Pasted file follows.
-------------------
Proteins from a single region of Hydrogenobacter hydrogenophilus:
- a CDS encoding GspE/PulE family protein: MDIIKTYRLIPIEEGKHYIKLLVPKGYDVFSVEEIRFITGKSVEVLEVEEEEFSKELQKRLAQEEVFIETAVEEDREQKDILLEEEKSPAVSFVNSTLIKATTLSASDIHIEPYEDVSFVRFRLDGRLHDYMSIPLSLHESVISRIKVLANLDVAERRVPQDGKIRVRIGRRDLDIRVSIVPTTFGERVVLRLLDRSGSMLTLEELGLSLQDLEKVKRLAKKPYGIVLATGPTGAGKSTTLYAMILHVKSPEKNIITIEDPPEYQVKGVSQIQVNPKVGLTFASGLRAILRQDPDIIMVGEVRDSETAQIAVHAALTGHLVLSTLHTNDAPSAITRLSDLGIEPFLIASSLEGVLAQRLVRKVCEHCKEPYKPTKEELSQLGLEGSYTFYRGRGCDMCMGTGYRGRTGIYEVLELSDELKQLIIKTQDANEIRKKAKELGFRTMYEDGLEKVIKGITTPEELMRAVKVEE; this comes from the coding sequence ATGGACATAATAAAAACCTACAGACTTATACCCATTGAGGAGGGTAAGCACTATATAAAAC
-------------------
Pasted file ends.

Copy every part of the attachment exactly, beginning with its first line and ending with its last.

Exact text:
Proteins from a single region of Hydrogenobacter hydrogenophilus:
- a CDS encoding GspE/PulE family protein: MDIIKTYRLIPIEEGKHYIKLLVPKGYDVFSVEEIRFITGKSVEVLEVEEEEFSKELQKRLAQEEVFIETAVEEDREQKDILLEEEKSPAVSFVNSTLIKATTLSASDIHIEPYEDVSFVRFRLDGRLHDYMSIPLSLHESVISRIKVLANLDVAERRVPQDGKIRVRIGRRDLDIRVSIVPTTFGERVVLRLLDRSGSMLTLEELGLSLQDLEKVKRLAKKPYGIVLATGPTGAGKSTTLYAMILHVKSPEKNIITIEDPPEYQVKGVSQIQVNPKVGLTFASGLRAILRQDPDIIMVGEVRDSETAQIAVHAALTGHLVLSTLHTNDAPSAITRLSDLGIEPFLIASSLEGVLAQRLVRKVCEHCKEPYKPTKEELSQLGLEGSYTFYRGRGCDMCMGTGYRGRTGIYEVLELSDELKQLIIKTQDANEIRKKAKELGFRTMYEDGLEKVIKGITTPEELMRAVKVEE; this comes from the coding sequence ATGGACATAATAAAAACCTACAGACTTATACCCATTGAGGAGGGTAAGCACTATATAAAAC